Monday, September 18, 2006

George Will Likes W**-Mart

OK, I admit it. I have hated Wal-Mart for years. I shop there from time to time when it's convenient, but only because the relevant retail stores in my own neighborhood have gone out of business. However, I am conceding here that George Will is a pretty persuasive guy. His paean to the Big W is annoying because it is mostly correct. I was also impressed, as I noted in an earlier post, with Wal-Mart's massive philanthropic efforts to assist people after Katrina and with Wal-Mart's recent green initiatives.

George Will has pointed out that the store creates 100 new, more productive, jobs for every 50 jobs that it erases among the competition. I am certainly in favor of this. Unions are against it, but I am ambivalent about unions as they exist today. I believe that the small and repeated sacrifices that we make in the US, as an economic entity, are our insurance against obsolescence. It might not seem like a small sacrifice to the person who gets laid off, but it would be a lot worse if we delayed such dislocations until a crisis took place. Just look at the old Soviet Union.

Having second thoughts is a good thing, yes? Nevertheless, in the final analysis, I still have big problems with Wal-Mart for two overriding reasons. First, Wal-Mart is too big. It creates havoc regionally, sucking the local money out of every small shop and drug store and bakery and deli and corner grocery for miles around. The jobs it creates are cookie cutter, assembly-like jobs. The dislocation caused destroys local culture, and the jobs it replaces are those of middle-class, neighborhood-oriented people who, in turn, would spend their money locally. I'm sure George Will used reliable calculations, but I'm not sure he accounted for the cultural multiplier of having local people with honored positions.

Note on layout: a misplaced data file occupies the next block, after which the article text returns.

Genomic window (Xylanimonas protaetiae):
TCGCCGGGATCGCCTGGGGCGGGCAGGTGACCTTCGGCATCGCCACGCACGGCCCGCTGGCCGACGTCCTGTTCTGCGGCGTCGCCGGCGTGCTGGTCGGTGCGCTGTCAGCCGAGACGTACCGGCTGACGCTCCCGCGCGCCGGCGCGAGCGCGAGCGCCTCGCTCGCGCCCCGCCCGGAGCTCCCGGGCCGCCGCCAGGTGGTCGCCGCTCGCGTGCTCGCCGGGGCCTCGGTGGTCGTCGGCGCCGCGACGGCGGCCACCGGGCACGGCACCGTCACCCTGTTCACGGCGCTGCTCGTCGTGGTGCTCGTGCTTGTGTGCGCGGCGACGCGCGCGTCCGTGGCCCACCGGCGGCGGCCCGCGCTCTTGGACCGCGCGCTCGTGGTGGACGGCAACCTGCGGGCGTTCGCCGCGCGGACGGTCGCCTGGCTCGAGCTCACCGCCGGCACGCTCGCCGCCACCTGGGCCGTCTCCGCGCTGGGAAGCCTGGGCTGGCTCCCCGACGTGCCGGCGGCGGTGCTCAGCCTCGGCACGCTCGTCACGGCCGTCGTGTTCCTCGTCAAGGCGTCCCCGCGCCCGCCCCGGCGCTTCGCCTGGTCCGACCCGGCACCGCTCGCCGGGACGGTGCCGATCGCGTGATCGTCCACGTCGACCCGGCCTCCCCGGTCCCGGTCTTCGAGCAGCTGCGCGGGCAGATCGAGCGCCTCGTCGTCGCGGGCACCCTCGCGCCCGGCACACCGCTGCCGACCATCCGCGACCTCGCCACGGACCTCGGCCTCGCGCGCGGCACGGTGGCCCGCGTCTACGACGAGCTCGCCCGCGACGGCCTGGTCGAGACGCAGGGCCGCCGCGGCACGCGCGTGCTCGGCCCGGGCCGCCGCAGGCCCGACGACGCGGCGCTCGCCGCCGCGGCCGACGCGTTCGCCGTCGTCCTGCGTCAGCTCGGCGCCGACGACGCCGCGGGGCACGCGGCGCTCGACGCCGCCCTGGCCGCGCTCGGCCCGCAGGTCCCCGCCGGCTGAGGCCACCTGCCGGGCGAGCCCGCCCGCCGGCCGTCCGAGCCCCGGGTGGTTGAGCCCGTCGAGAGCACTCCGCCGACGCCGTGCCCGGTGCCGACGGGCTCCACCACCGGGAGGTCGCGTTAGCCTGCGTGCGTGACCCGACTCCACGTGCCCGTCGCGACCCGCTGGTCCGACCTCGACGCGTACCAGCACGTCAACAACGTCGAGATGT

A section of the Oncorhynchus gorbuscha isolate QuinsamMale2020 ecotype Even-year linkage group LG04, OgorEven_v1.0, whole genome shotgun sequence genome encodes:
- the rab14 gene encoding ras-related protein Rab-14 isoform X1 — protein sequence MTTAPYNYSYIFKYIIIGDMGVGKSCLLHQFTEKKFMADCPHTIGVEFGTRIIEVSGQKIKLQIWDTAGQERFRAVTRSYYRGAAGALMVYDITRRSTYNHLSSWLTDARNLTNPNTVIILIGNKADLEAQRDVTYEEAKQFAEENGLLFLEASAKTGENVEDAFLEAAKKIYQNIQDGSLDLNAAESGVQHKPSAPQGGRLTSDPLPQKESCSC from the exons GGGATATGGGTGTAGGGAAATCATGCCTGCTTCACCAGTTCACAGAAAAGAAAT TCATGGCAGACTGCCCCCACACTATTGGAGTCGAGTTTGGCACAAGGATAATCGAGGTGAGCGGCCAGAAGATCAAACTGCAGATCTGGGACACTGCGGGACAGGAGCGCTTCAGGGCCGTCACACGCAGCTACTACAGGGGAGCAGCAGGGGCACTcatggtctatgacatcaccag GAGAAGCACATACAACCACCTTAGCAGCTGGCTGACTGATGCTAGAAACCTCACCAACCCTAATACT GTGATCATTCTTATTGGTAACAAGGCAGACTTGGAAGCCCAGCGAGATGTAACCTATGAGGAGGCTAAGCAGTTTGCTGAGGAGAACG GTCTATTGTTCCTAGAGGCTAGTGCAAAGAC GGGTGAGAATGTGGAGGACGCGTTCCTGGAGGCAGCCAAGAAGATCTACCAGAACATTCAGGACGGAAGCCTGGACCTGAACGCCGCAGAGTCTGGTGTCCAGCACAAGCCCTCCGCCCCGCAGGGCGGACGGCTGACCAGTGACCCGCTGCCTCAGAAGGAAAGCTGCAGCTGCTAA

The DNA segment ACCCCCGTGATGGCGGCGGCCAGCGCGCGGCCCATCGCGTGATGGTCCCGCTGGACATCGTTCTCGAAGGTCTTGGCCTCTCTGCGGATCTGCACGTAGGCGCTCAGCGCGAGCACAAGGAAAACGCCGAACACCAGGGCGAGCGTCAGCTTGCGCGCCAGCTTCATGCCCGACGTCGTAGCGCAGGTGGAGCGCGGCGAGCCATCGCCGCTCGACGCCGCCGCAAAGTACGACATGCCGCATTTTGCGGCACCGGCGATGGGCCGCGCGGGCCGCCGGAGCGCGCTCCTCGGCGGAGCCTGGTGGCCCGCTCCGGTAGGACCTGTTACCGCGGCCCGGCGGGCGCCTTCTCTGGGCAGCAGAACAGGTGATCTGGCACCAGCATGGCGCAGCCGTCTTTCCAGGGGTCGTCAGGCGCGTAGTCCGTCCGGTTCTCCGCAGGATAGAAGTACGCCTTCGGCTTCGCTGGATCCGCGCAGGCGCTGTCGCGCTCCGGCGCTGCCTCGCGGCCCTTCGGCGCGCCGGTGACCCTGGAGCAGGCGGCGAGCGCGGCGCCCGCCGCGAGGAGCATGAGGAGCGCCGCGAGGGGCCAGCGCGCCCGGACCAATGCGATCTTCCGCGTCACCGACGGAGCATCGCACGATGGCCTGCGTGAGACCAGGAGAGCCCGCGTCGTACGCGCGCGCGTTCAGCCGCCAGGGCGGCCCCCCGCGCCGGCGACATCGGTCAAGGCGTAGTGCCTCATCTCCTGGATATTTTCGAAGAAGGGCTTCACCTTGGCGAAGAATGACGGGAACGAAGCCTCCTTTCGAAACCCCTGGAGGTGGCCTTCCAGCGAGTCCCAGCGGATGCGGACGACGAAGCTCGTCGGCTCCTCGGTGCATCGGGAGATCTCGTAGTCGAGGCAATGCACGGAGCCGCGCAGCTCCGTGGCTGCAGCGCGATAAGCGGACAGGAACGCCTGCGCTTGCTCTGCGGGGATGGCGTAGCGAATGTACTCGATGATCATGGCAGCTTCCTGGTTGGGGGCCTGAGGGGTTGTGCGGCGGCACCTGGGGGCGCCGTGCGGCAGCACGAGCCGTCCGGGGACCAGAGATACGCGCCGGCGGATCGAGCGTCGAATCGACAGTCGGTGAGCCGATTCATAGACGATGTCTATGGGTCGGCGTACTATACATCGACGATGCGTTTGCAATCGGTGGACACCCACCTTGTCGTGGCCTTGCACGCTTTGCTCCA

The competition that Wal-Mart faces, aside from the fast-fading local businesses, is what? Target and Home Depot, maybe? As long as these remain viable I suppose Wal-Mart won't become a monopoly. That's some comfort, I suppose. However, I don't really trust a Republican administration to watch for the price-fixing shenanigans that will begin to occur when economic power becomes too concentrated.

The second objection that remains is that Wal-Mart is unnatural. Plainly it depends on the suburban automobile culture. The physical footprint is huge and environmentally disastrous, but the bigger problem is that the dependence on cheap oil makes us much more vulnerable to oil shocks. Congested traffic and global warming are part of the externalities generated. Wal-Mart also gains its productivity by putting all its customers to work. What work is that? -- The untold hours spent behind the wheel.

I am in favor of any tax structure that puts a penalty on unsustainable trends, particularly unnecessary transportation. I don't think we should ban such things, but I do think we should have a forward-looking national policy that discourages sprawl, dependence on individual travel and the use of fossil fuels. The amount of discouragement should be determined with an eye toward facilitating the development of sensible economic alternatives. If we had a high fuel tax and Wal-Mart were still able to prosper, then I would be willing to agree that its productivity advantages were real.